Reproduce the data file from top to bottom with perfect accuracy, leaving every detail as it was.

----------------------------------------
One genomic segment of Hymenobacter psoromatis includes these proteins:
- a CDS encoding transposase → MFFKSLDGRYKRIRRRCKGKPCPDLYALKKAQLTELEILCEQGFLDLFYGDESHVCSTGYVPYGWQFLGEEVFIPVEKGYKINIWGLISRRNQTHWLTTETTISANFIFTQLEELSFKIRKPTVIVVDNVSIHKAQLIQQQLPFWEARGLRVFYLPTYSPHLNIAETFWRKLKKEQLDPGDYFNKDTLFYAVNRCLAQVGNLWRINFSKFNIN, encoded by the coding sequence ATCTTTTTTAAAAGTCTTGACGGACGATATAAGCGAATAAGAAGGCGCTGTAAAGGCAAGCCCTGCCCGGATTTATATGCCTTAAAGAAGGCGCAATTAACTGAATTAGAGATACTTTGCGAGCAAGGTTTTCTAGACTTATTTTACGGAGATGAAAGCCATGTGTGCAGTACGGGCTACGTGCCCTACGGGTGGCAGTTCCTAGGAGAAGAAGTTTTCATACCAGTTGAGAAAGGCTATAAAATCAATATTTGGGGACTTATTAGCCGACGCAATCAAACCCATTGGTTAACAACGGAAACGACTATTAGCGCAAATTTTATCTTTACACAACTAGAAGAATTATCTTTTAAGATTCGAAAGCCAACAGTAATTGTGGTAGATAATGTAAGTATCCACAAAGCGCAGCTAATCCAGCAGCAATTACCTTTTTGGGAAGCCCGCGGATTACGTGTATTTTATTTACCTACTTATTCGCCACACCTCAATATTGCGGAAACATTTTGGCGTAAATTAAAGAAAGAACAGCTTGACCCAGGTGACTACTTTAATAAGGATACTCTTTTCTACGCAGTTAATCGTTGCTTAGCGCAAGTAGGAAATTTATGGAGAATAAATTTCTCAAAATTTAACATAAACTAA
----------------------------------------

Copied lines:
One genomic segment of Hymenobacter psoromatis includes these proteins:
- a CDS encoding transposase → MFFKSLDGRYKRIRRRCKGKPCPDLYALKKAQLTELEILCEQGFLDLFYGDESHVCSTGYVPYGWQFLGEEVFIPVEKGYKINIWGLISRRNQTHWLTTETTISANFIFTQLEELSFKIRKPTVIVVDNVSIHKAQLIQQQLPFWEARGLRVFYLPTYSPHLNIAETFWRKLKKEQLDPGDYFNKDTLFYAVNRCLAQVGNLWRINFSKFNIN, encoded by the coding sequence ATCTTTTTTAAAAGTCTTGACGGACGATATAAGCGAATAAGAAGGCGCTGTAAAGGCAAGCCCTGCCCGGATTTATATGCCTTAAAGAAGGCGCAATTAACTGAATTAGAGATACTTTGCGAGCAAGGTTTTCTAGACTTATTTTACGGAGATGAAAGCCATGTGTGCAGTACGGGCTACGTGCCCTACGGGTGGCAGTTCCTAGGAGAAGAAGTTTTCATACCAGTTGAGAAAGGCTATAAAATCAATATTTGGGGACTTATTAGCCGACGCAATCAAACCCATTGGTTAACAACGGAAACGACTATTAGCGCAAATTTTATCTTTACACAACTAGAAGAATTATCTTTTAAGATTCGAAAGCCAACAGTAATTGTGGTAGATAATGTAAGTATCCACAAAGCGCAGCTAATCCAGCAGCAATTACCTTTTTGGGAAGCCCGCGGATTACGTGTATTTTATTTACCTACTTATTCGCCACACCTCAATATTGCGGAAACATTTTGGCGTAAATTAAAGAAAGAACAGCTTGACCCAGGTGACTACTTTAATAAGGATACTCTTTTCTACGCAGTTAATCGTTGCTTAGCGCAAGTAGGAAATTTATGGAGAATAAATTTCTCAAAATTTAACATAAACTAA